Friendship and Solidarity: The Road Not Taken in the Study of National Attachment

  • Danny Kaplan
Part of the Cultural Sociology book series (CULTSOC)


Studies of nationalism privilege questions about the common identity of actors and overlook the question of social ties between actors. Recent reappraisals of national identity discourse that foregrounded institutional processes and the study of national communities in everyday life (notably Brubaker, Erikson, Edensor, and Fox and Miller-Idriss) have not considered the role of sociability as an equally important category of analysis. The few scholars to have addressed national solidarity (notably Calhoun and Malešević) described it as an abstract relation between strangers and drew a dichotomous distinction between personal friendship and collective solidarity. Engaging with various discussions on the politics of friendship, trust, and strangership (among them Honohahn, Mallory, and Silver), this chapter sets out to bring friendship back in and argues the need for a phenomenological inquiry that centers on the continuum between interpersonal and collective ties.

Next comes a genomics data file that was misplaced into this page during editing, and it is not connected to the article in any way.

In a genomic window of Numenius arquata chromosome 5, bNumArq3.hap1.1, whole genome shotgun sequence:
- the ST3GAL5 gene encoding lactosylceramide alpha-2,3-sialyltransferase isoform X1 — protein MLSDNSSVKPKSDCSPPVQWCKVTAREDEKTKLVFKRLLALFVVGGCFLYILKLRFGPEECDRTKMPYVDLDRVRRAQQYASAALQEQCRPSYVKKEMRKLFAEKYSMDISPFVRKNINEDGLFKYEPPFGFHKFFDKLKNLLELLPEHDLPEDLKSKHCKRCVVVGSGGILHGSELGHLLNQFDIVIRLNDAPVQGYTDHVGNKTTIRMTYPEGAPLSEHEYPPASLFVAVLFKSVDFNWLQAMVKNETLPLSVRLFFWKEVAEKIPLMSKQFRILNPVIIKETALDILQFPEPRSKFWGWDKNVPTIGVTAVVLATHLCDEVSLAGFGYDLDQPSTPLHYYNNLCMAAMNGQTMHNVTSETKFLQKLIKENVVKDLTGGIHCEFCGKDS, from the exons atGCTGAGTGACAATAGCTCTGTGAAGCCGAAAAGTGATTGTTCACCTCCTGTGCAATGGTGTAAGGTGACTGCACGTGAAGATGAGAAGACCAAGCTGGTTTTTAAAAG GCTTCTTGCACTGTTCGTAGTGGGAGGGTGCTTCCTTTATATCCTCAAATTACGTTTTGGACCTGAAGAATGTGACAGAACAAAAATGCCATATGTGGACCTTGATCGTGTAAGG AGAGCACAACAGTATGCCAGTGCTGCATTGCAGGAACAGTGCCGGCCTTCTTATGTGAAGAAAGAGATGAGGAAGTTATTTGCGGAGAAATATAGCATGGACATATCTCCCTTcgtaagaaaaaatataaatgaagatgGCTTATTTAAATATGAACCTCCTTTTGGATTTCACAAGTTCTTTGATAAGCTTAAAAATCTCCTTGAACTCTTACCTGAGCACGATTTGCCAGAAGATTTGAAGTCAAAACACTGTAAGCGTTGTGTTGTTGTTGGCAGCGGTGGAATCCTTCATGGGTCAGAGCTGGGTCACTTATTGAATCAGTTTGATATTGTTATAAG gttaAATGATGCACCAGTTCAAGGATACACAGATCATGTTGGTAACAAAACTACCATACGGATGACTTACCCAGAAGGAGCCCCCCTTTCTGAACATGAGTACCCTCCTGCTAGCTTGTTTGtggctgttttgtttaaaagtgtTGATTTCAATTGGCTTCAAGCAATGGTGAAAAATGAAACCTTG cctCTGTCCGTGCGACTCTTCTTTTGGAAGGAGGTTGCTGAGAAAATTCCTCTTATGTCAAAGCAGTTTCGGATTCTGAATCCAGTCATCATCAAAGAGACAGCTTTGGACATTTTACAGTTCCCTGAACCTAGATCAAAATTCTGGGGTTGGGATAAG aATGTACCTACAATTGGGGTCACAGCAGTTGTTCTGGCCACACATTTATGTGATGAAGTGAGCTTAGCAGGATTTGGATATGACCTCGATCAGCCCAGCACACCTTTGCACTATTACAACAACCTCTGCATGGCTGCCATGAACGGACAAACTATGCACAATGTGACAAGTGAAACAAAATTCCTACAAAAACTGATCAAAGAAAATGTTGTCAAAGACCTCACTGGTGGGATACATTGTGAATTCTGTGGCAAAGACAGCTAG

1. Ahmed, Sara. 2000. Strange Encounters: Embodied Others in Post-Coloniality. London: Routledge.Google Scholar
  2. Allen, Danielle. 2004. Talking to Strangers: Anxieties of Citizenship Since Brown V. Board of Education. Chicago: University of Chicago Press.Google Scholar
  3. Anderson, Benedict. [1983] 1991. Imagined Communities: Reflections on the Origins and Spread of Nationalism. London: Verso.Google Scholar
  4. Barth, Fredrik. 1969. “Introduction.” In Ethnic Groups and Boundaries: The Social Organization of Culture Difference, edited by Fredrik Barth, 1–38. London: Allen & Unwin.Google Scholar